From Ezra Levant
For those readers of Hardnox and Friends….. In case you don’t know who Omar Khadr is. He is the Canadian Terrorist who at the tender age of Fifteen, went to Afghanistan and learned how to build bombs. Following in the footsteps of his terrorist father ( Ahmed Khadr ) and Osama Bin Laden one week after 9/11.
Khadr was trained to fire rocket-propelled grenades, assault rifles and pistols, and was soon assigned to a cell that built and planted powerful IEDs. A home video released by prosecutors shows a grinning Omar Khadr constructing his homemade bombs and holding the Quran.
His duties also included undercover reconnaissance. “On at least one occasion,” says the agreed statement of facts, he “clandestinely spied upon U.S. troop movements near the airport in Khowst, Afghanistan. Omar Khadr did not wear a uniform and attempted to blend in with the civilian population in order to gain as much actionable intelligence as possible.”
On July 27, 2002, less than two months after his father dispatched him to the front lines, Khadr found himself holed up in a mud compound in the village of Ayub Kheil, surrounded by dozens of U.S. troops. Women and children were allowed to leave, and everyone else inside was offered multiple chances to surrender. Khadr stayed put.
Four hours later, after U.S. warplanes annihilated the compound, a group of elite Delta Force commandos made their way inside. “The unit began taking direct fire from an AK-47,” reads the statement of fact. “One soldier saw the individual firing the AK-47, engaged and killed him.” Khadr, hiding behind a wall, pulled the pin from a Russian-made grenade and tossed it in the soldiers’ direction (“like in the movies,” he later told an interrogator).
An American returned fire, hitting the 15-year-old with two bullets to the back.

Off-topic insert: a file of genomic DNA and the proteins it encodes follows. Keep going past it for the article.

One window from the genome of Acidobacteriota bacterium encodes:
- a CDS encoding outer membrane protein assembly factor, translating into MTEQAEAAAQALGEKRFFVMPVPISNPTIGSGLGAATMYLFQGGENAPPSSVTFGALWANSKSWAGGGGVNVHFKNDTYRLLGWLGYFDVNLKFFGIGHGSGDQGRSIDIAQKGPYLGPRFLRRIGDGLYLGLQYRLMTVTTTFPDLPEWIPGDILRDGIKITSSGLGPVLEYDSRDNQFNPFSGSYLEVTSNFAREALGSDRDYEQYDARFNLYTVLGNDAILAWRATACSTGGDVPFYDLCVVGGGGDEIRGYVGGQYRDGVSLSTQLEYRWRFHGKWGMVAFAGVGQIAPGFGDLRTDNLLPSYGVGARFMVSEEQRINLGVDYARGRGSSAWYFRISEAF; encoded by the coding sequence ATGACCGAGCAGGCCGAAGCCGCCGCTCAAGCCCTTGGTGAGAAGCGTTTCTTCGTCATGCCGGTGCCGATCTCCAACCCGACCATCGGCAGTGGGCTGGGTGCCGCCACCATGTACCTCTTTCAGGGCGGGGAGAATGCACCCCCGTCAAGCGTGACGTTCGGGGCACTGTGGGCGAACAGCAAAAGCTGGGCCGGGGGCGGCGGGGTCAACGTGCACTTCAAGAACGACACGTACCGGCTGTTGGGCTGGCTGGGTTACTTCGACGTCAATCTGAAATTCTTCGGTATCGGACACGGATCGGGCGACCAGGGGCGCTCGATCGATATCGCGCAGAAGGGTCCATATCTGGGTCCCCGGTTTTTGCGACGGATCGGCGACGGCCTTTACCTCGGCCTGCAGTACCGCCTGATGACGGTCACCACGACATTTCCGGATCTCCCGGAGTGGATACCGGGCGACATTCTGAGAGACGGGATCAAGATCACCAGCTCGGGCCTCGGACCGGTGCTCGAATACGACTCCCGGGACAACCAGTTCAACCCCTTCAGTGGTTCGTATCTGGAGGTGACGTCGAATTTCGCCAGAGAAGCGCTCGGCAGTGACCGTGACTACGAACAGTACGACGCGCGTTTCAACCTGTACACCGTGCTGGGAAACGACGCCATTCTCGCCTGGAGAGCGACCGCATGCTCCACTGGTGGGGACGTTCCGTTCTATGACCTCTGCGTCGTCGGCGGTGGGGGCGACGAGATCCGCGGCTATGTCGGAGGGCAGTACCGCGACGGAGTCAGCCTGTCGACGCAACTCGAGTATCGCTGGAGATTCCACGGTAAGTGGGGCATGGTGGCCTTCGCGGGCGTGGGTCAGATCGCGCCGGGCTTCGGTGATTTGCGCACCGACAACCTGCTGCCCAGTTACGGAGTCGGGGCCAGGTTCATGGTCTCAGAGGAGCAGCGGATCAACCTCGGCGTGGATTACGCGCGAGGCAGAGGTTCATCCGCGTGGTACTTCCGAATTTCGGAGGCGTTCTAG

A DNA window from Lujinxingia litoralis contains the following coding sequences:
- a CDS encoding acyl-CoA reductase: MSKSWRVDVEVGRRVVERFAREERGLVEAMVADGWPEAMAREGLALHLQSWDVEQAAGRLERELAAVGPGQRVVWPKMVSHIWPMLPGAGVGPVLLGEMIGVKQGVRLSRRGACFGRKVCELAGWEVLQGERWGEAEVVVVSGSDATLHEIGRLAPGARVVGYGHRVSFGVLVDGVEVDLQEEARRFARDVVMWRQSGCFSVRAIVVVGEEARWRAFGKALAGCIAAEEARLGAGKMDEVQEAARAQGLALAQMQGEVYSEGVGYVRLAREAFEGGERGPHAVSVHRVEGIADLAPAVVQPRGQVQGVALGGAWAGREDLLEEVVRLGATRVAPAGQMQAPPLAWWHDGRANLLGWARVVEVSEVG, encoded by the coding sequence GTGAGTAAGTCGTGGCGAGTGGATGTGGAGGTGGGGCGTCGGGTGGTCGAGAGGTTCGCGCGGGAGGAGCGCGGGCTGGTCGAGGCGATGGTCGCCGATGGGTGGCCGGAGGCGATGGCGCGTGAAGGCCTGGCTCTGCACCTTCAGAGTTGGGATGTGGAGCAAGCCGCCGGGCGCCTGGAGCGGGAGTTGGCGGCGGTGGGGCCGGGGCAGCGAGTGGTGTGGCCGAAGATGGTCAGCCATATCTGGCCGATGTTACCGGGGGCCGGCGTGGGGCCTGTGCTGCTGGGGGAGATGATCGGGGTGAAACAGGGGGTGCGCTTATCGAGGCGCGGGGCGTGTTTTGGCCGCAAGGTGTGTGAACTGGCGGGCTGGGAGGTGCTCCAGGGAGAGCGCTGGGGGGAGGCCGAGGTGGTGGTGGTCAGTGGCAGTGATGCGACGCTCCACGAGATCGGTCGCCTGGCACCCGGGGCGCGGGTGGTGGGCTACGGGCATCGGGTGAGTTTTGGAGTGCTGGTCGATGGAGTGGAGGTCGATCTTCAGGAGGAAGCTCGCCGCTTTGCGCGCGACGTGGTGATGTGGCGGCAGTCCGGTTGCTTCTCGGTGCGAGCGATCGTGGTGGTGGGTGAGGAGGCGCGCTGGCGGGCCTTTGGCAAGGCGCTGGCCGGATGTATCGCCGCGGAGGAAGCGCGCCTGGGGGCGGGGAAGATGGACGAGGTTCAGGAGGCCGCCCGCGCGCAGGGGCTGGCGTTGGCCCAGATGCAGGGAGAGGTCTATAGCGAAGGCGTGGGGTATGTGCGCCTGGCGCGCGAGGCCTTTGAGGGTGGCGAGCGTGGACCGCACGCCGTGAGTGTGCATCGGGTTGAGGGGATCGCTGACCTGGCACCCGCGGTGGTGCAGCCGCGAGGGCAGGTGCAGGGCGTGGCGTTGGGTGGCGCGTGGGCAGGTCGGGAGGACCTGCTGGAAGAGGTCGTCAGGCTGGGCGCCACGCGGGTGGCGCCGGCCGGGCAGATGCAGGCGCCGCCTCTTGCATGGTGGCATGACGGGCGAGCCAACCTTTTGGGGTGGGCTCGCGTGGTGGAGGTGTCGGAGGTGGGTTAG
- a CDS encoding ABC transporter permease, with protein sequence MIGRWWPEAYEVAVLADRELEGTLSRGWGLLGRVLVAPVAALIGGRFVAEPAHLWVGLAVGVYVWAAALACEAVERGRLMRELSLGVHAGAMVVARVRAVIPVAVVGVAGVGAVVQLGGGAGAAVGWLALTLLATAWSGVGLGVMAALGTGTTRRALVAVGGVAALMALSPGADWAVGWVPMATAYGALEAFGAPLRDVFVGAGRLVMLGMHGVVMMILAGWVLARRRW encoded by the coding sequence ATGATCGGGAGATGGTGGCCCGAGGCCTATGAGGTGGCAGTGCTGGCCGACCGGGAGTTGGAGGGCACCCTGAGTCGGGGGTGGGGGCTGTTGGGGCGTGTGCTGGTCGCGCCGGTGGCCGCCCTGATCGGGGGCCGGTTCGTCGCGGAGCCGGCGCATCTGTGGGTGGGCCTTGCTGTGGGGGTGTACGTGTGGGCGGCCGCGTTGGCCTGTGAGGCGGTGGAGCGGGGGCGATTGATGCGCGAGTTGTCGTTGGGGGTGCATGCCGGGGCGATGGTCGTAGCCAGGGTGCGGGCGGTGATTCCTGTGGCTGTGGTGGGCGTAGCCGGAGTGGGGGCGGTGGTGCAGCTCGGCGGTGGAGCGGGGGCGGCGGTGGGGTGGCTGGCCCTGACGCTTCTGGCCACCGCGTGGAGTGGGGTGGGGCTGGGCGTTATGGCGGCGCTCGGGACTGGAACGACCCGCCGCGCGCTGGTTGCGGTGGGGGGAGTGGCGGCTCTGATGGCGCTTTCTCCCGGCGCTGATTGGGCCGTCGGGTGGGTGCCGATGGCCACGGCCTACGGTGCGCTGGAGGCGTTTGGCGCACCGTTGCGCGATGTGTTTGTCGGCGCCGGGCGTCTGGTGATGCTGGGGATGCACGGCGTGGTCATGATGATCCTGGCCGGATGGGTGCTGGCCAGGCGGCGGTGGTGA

“Omar Khadr and the others made a pact that they would rather die fighting than be captured by U.S. forces,” the agreed statement says. “He believed he would likely die in the firefight and wanted to kill as many Americans as possible before being killed.”
Khadr, of course, did not die. But Sgt. Speer did, leaving behind a wife, a three-year-old daughter and a newborn son. He was not killed instantly, though. Khadr’s grenade ripped open his skull and peppered his brain with shrapnel, but Speer hung on for 10 more agonizing days before finally succumbing to his injuries.
Khadr confessed, on numerous occasions, that he threw the grenade that fatally wounded Sgt. Speer. At times, he described that day with obvious pride, well aware that his battlefield kill had won him the respect of fellow detainees. One FBI agent described his demeanour as “cold and callous.”
The Khadr family comprises:
- Ahmed Khadr (1948–2003), father, an Egyptian-Canadian, killed by Pakistani security forces
- Maha el-Samnah (born 1957), mother, a Palestinian-Canadian
- Their children:
- Zaynab Khadr (born 1979 in Ottawa), a daughter
- Abdullah Khadr (born 1981 in Ottawa), a son who returned to Canada in 2005, was arrested on behalf of the United States and held for five years while an extradition request was reviewed. Ontario Superior Court ordered him released in 2010 citing “shocking and unjustifiable” human rights violations.
- Abdurahman Khadr (born 1982), a son notable for press interviews dubbing the Khadrs “an al-Qaeda family” and his co-operation with the United States intelligence services
- Ibrahim Khadr (1985–1988), a son who had a congenital heart defect
- Omar Khadr (born 1986), a son captured by American forces following a 2002 firefight and held in Guantanamo Bay from 2002 to 2012. He returned to Canada in September, 2012.
- Abdulkareem Khadr (born 1989), a son, severely wounded in the attack in which his father died; is now paraplegic
- youngest daughter (born 1991)
Ahmed Khadr went to college and did graduate work in Canada, where he met and married Maha el-Samnah. They moved to Pakistan in 1985 because he wanted to do charitable work for Afghan refugees following the Soviet invasion of Afghanistan in the 1980s. In 1986, the family was living in an apartment in Peshawar on an $800 monthly allowance.
In 1992 the family returned to Canada and rented an apartment near Bloor/Dundas following an incident in Afghanistan that left the father Ahmed disabled and needing rehabilitation. They later moved into the Bloor/Lansdowne area.